Is Astrophotography Easy?
The answer to this common question is not as clear as it seems.
In general, astrophotography is considered quite difficult. In this article, we’ll discover why and if you’re interested in getting started in this amazing hobby then you’ll be well prepared!
Astrophotography is perhaps the most difficult form of photography. There is a very steep learning curve and you will first need the basics of photography to get started. It requires a lot of patience and can be quite expensive.
Astrophotography is easy to start
This is true but if you don’t know anything as I didn’t about photography, it will be necessary to understand camera settings like ISO, exposure settings, and F-number. Taking long exposures in the dark is one of the first problems to overcome.
The simplest way to start is to use a DSLR and tripod and get started snapping the night sky for at least exposures of 15-20 seconds. Learn more here about what you need for astrophotography.
Other items that you’ll need to learn about are filters, exposure time and integration time, manual focus, and stacking of your images. Lastly, image editing in programs like Photoshop will be essential to the quality of your final image. Without this last step, your images will look black and empty and the detail you are looking for will be lost until you are able to understand how to bring it out.
You’ll also need to learn about the equipment used for astronomy such as telescopes, guide scopes, eyepieces, cameras, and the different kinds of mounts you’ll need to track the movement of the stars as you image your target over hours. You’ll have to learn how to polar align a telescope mount and which different software you can use for each of the tasks you need.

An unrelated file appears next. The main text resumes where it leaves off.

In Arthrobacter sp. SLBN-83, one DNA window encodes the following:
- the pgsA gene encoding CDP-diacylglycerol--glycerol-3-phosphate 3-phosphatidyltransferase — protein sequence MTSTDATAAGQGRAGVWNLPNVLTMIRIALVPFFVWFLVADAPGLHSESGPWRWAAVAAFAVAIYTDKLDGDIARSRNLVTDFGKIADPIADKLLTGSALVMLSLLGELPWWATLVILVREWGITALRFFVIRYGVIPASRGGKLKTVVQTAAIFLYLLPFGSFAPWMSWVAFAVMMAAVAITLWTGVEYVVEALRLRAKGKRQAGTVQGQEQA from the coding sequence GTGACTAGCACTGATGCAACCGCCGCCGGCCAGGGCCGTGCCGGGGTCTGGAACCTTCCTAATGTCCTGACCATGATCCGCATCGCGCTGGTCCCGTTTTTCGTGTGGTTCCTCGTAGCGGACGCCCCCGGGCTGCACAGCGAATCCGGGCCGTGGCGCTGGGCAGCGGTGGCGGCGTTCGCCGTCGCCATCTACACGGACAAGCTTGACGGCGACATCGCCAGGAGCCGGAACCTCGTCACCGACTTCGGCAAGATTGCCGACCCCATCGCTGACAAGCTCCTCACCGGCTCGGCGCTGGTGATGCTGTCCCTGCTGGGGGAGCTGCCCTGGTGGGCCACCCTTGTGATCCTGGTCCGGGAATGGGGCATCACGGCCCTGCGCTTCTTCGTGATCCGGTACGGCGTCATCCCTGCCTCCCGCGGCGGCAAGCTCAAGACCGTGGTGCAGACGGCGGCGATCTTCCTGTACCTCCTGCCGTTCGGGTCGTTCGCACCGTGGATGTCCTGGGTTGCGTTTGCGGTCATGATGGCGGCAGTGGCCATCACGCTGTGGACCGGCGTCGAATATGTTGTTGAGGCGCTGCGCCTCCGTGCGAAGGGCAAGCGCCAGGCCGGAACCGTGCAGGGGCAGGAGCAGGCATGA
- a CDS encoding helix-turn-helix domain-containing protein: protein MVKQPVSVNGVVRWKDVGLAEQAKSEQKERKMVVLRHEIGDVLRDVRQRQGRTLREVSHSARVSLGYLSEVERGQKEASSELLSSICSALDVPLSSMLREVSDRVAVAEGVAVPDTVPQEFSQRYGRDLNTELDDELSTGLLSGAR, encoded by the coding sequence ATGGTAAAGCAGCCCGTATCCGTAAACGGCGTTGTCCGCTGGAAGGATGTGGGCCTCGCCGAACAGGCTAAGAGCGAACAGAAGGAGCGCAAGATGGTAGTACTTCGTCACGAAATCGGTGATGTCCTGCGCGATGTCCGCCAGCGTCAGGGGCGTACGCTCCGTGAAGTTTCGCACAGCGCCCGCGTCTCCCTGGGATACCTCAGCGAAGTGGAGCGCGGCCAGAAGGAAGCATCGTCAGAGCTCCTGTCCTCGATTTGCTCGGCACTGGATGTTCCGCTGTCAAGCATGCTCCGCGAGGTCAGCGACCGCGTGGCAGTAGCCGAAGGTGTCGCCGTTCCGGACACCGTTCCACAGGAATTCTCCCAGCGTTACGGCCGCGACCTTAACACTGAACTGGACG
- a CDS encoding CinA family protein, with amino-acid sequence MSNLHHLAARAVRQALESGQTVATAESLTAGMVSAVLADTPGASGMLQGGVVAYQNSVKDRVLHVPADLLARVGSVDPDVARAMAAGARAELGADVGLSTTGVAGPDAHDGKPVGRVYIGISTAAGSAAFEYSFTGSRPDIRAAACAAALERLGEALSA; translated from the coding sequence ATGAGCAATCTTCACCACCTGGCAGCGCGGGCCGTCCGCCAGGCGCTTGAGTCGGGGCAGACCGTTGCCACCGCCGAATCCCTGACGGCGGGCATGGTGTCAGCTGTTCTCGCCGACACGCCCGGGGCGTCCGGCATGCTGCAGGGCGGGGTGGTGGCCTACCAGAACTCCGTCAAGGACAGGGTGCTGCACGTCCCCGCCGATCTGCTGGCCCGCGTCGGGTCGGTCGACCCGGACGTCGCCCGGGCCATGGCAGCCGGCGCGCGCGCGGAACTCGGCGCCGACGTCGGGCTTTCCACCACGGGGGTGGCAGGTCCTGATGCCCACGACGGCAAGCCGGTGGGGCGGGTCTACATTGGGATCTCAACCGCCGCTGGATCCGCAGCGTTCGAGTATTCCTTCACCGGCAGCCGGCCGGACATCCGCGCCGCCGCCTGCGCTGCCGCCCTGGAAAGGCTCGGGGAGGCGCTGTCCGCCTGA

You’ll also require clear skies!
From my experience, I recommend reading about astrophotography first and watching the many videos on youtube that explain aspects of this hobby. I also found Cloudy Nights to be a great forum where you can ask questions and get advice from experienced astrophotographers who once knew little about this.
Locating targets in the sky, how to image them, and stack them then process them on the computer are all steps you’ll need to practice to get good pictures from your equipment.
You’ll need to decide what kind of astrophotography you want to do. Are you interested in Planets, Galaxies, Nebulae, or Milky Way panoramas? These are all possible with simple equipment.
As you progress you will get better. Here are some of the challenges that you will face along the way:
- How to process your images in a program such as Photoshop
- What different kinds of software you can use for astrophotography
- Choosing and using a telescope, camera, and filters
- Cleaning your telescope mirror when necessary
- Understanding how many sub-exposures and what length is best for your target
- What to do about light pollution
- How to use auto guiding for longer and better exposures
- How to research before you get any new equipment
Astrophotography requires dedication and trial and error. It is both technical and creative. Have you got what it takes?
If you have then I welcome you to a challenging but highly rewarding adventure to discover more about astronomy through photography.
Author: Karl Perera